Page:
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Go Back   SailNet Community > Skills and Seamanship > Seamanship & Navigation
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Seamanship & Navigation Forum devoted to seamanship and navigation topics, including paper and electronic charting tools.


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  #21  
Old 08-12-2006
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That's priceless. I hate to say it but I NEVER anchor next to a MAC26. Ever. Now everyone know's why.
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  #22  
Old 08-13-2006
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Exclamation On no!

Quote:
Originally Posted by Newport41
Was it you that asked about the fan on the sailboat? Cause that wasn't even as stupid as this. Thanks for coming out.
Please NO, anything but THE FAN again !
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  #23  
Old 08-13-2006
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LOL, how about a windmill on a boat, and using it to power an underwater prop...
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You know what the first rule of sailing is? ...Love. You can learn all the math in the 'verse, but you take
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Still—DON'T READ THAT POST AGAIN.
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  #24  
Old 08-14-2006
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How about using 2 anchors?

http://www.karenannii.com/articles/002.cfm
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  #25  
Old 08-18-2006
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Just let me comment that Solent's statement that "water pressure pressing down on the surface of the rope" has any effect on the boat's anchoring stability is not a sign of stupidity, but it just reveals a total ignorance of basic laws of physics. His school should be proud to have him once in the past as a pupil!
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  #26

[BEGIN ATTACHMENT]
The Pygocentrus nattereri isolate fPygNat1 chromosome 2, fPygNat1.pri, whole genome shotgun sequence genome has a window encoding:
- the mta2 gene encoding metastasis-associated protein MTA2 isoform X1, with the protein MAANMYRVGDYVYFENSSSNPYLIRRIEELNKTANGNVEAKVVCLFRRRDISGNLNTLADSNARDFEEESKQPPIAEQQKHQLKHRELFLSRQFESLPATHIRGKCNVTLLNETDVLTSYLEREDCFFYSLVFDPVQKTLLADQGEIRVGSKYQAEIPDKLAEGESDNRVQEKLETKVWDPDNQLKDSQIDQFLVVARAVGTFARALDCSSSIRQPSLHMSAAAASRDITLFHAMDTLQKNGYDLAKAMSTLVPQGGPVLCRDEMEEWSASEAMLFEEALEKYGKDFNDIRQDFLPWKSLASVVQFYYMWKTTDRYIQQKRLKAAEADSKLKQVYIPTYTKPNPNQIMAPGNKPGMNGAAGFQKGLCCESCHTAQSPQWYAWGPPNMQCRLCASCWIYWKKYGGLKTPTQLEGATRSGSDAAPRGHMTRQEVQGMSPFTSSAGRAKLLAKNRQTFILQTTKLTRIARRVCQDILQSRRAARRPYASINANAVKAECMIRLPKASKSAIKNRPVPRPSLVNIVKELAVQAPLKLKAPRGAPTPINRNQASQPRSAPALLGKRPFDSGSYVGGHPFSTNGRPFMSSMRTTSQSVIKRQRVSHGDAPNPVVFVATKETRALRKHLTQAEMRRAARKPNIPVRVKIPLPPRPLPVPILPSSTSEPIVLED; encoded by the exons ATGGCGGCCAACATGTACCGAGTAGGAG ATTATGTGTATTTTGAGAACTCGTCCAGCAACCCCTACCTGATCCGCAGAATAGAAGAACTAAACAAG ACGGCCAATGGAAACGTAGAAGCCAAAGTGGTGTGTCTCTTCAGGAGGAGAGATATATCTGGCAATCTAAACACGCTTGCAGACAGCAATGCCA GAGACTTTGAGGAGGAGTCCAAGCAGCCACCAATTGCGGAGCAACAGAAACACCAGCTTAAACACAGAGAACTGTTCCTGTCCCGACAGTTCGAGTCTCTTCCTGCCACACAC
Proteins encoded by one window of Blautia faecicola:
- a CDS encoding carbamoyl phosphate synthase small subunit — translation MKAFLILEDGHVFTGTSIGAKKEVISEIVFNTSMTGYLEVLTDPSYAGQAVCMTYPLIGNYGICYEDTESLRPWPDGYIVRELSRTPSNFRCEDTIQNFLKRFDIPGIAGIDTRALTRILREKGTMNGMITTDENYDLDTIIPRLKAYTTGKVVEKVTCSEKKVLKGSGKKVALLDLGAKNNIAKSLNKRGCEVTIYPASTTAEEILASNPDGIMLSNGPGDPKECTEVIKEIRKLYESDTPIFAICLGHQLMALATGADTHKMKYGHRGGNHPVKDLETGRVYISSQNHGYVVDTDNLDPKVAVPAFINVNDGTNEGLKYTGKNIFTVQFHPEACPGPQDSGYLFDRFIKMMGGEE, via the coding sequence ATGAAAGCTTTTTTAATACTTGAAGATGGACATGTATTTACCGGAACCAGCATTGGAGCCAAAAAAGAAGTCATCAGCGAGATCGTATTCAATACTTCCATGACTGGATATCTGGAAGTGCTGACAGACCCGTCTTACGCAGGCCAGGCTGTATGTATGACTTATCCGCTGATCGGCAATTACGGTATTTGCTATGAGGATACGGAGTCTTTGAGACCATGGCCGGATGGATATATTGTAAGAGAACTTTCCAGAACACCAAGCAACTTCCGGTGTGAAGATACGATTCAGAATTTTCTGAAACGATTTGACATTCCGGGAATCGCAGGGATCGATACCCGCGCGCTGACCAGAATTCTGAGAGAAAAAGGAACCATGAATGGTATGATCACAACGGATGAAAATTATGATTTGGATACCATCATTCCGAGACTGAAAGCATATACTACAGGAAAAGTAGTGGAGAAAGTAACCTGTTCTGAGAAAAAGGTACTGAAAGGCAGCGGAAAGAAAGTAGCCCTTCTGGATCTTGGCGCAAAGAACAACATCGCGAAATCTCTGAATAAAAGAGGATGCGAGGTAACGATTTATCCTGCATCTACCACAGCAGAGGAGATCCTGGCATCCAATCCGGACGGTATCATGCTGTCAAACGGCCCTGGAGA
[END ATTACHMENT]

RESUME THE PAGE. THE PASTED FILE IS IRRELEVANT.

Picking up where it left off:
Old 08-18-2006
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Newbie Question

First, let me qualify my question: I'm fairly new to this whole thing and my experience base is very much lacking. That said, What am I missing?

I know the book solution for anchoring is 7:1 but I only carry 300 foot of line on my boat (and about 30 foot of chain on my primary anchor). To get 7:1 scope I'd have to anchor in no more than, say, about 40 foot of water and in the area I have anchored most (Thumb Cove off of Resurection Bay) that puts me about 100-200 feet off the beach. If I dropped the anchor at 40 foot and tried for a 7:1 scope I'd run aground before I could set the anchor, wouldn't I? Besides, the area can get a little crowded during our short season (it's a popular place to lay up) and I don't think there'd be room for every boat there to be swinging around in an area roughly equivalent to two football fields.

I know someone's going to laugh, but I truly don't get it.
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  #27  
Old 08-18-2006
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You've identified the considerations you need to take into account. Ideally, 7:1 is correct as a rough rule of thumb (though up to 10:1 in real storm conditions!), but not if you'll run aground, or into other boats by doing so.